Supreme Court nominee Judge Brett Kavanagh. Photo: Alex Wroblewski/Getty Images

Chuck Schumer and Dianne Feinstein are among the Senate Democrats expected to meet with President Trump's Supreme Court nominee, Judge Brett Kavanaugh, upon returning from August break, the AP reports citing a senior Democratic aide.

Why it matters: Democrats had previously refused to meet with the nominee after the administration refused to consider nominating former President Obama's choice to fill a Supreme Court vacancy, Merrick Garland. According to the aide, "senators will demand the records in dispute from Kavanaugh directly and question him about their contents during their meetings with him." Kavanaugh recently turned over thousands of documents that are now in review.

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Kendall Baker, author of Sports
31 mins ago - Sports

Less travel is causing the NBA to see better basketball

Illustration: Aïda Amer/Axios

In addition to keeping out the coronavirus, the NBA bubble has also delivered a stellar on-court product, with crisp, entertaining play night in and night out.

Why it matters: General managers, athletic trainers and league officials believe the lack of travel is a driving force behind the high quality of play — an observation that could lead to scheduling changes for next season and beyond.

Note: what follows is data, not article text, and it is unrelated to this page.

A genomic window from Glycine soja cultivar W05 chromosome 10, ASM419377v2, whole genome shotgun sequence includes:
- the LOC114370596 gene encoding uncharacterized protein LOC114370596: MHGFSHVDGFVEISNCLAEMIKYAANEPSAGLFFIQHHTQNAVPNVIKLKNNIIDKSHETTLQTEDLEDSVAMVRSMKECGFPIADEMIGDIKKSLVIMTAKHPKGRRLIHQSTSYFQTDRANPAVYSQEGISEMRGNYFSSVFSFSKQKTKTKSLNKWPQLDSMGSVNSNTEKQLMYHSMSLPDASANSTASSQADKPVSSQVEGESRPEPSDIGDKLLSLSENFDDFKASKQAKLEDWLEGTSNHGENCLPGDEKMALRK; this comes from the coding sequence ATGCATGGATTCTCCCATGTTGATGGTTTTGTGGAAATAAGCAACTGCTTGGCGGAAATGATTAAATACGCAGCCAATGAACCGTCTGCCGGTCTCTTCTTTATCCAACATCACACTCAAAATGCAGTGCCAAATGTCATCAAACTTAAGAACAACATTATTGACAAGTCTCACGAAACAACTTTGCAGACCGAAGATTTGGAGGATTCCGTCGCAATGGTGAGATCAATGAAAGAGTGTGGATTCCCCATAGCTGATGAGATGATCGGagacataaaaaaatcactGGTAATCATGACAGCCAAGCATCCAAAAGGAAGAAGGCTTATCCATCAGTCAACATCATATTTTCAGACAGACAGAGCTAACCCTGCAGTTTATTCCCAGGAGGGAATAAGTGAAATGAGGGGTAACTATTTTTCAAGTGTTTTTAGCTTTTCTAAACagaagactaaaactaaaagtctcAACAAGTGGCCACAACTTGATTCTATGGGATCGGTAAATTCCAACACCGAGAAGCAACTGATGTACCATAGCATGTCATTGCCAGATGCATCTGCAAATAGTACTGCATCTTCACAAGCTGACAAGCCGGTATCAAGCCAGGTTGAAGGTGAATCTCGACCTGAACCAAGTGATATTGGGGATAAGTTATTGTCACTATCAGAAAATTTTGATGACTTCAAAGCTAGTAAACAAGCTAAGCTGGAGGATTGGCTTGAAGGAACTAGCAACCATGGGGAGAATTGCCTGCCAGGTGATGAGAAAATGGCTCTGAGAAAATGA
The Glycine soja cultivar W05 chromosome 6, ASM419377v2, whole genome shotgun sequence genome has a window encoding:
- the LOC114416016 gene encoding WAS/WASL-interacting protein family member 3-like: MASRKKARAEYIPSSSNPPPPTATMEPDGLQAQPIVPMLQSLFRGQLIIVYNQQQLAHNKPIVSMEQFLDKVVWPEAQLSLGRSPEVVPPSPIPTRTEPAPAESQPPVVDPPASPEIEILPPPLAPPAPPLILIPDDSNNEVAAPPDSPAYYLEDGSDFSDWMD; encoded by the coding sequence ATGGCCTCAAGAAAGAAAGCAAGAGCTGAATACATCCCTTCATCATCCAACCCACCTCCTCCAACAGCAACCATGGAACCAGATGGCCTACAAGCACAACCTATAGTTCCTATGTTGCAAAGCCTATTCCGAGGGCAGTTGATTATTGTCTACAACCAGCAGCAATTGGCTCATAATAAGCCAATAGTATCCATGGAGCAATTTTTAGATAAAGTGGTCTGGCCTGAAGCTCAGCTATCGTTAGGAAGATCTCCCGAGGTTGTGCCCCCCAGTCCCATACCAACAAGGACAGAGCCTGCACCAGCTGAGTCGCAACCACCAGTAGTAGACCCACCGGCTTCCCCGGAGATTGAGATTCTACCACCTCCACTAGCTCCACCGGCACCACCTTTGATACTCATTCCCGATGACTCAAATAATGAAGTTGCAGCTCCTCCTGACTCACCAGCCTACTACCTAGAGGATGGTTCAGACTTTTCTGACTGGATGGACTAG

Senate Republicans release report on Biden-Ukraine investigation with rehashed information

Sen. Ron Johnson (R-Wis.). Photo: Tom Williams/CQ-Roll Call, Inc via Getty Images

Senate Republicans, led by Sens. Ron Johnson (R-Wis.) and Chuck Grassley (R-Iowa), on Wednesday released an interim report on their probe into Joe Biden and his son's dealings in Ukraine.

Why it matters: The report's rushed release ahead of the presidential election is certainly timed to damage Biden, amplifying bipartisan concern that the investigation was meant to target the former vice president's electoral chances.

Erica Pandey, author of @Work
1 hour ago - Economy & Business

The high-wage jobs aren't coming back

Reproduced from Indeed; Chart: Axios Visuals

The pandemic has caught up with high-wage jobs.

The big picture: Early on, the pandemic walloped hiring across the wage spectrum and in every sector. Now, states have opened up, and the lower-wage retail and restaurant jobs have slowly come back — but higher-paying jobs are lagging behind.

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